Baal Sechel, I appreciate that you attempted to address some of my issues and questions, but I think that you completely missed the point. Yiddishkeit is not all and only about the minutiae of the interpretation or application of the S'A. In fact, you seem to have lost touch with even the halachos of interpretation we say every morning as described by Rabi Yishmoel. You obviously have trouble with the concept of gezeirah shova, which is what I brought in with the Debreciner's psak on shaving. I didn't discuss television, so I don't know why you brought that up. It was another poster.
And you missed most of my other points and questions. You didn't answer the last one, which is about whether you would allow a school or any mosdos you are involved in to accept tzedoko from someone who you wouldn't allow to daven for the omud because of unfiltered internet. Let me tell you, there would be precious little funding for many institutions if they had the courage of their convictions and refused to be hypocrites about this. It's not a question, Baal Sechel, that you can look in the S'A for an answer to. It has to come from your neshoma and your moral, ethical compass. Ideally that compass is guided by Pirkei Ovos, or perhaps by the Rambam, but it is your conscience I am asking about, and it is my point that without the neshoma's input, the S'A is strong and relevant, but ultimately sterile.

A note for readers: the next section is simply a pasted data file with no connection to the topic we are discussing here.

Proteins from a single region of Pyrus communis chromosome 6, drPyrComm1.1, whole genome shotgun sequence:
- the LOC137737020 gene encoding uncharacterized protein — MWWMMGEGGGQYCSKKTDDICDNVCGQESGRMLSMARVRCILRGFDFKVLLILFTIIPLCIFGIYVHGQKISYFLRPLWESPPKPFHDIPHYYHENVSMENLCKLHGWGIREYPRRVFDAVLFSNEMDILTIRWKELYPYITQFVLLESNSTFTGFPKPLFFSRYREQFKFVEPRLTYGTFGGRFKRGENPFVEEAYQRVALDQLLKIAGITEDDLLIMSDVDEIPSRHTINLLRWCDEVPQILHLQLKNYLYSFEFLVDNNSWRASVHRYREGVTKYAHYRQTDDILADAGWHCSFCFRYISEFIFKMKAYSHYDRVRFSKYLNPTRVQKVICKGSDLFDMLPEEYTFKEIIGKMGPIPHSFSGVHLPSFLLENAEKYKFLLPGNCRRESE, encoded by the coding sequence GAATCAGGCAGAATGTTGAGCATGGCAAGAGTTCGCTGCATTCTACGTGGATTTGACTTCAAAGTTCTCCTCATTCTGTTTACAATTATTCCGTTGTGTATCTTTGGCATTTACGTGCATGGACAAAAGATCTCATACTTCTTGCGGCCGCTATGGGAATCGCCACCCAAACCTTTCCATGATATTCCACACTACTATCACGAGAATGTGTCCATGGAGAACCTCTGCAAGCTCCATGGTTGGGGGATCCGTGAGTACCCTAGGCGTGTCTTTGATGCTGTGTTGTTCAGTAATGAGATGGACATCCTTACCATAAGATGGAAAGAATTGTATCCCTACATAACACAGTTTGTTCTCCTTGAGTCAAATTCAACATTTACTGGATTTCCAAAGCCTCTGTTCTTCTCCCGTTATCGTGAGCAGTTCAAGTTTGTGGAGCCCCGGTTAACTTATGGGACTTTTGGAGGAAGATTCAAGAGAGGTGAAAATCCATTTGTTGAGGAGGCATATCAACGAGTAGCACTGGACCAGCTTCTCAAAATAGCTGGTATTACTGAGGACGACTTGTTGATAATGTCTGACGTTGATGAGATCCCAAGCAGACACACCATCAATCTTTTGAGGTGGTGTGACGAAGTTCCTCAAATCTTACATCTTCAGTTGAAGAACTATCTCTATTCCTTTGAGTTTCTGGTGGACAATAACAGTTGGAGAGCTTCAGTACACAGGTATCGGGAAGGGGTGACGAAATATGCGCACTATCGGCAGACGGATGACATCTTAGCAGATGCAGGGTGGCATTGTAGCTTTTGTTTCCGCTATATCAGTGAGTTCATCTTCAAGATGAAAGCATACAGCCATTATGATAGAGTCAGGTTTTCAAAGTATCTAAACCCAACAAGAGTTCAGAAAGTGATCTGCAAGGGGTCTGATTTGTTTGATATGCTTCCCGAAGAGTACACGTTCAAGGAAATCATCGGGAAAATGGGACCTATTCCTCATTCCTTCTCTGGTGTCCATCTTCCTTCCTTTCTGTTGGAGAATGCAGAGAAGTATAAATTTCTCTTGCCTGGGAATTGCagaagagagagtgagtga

You also did not address other issues I asked about. Did you know that in devorim 25:16 being unfair in business practices is called a toevah - same as mishkav zochor! And yet, I do not see or hear you or anyone else finding or trumpeting a psak that such people can't be a shliach tzibur. Why? Why the silence about this but chas vecholilo he has unfiltered internet? One may perceive it as a terrible sin, but it is not a toevah mideoraisa. It would seem an obvious kal v'chomer that this problem should be addressed with way, way more priority than unfiltered internet. And I'm not even going to get started on issues of abusers. No need, my point is clear, as is your silence.
The truth is, you are conditioned to think about your Yahadus in only one way. Your perspective isn't bad or evil, I don't even think it is ill intentioned. But it is incomplete. It ignores the fact that it encourages hypocrisy and double standards. It ignores the fact that we were given the Torah at Sinai not just as 600,000 individuals, but also as one nation. I don't expect you to come around and agree with everything I say, but I hope that you can be honest with yourself, and perhaps open your eyes a bit.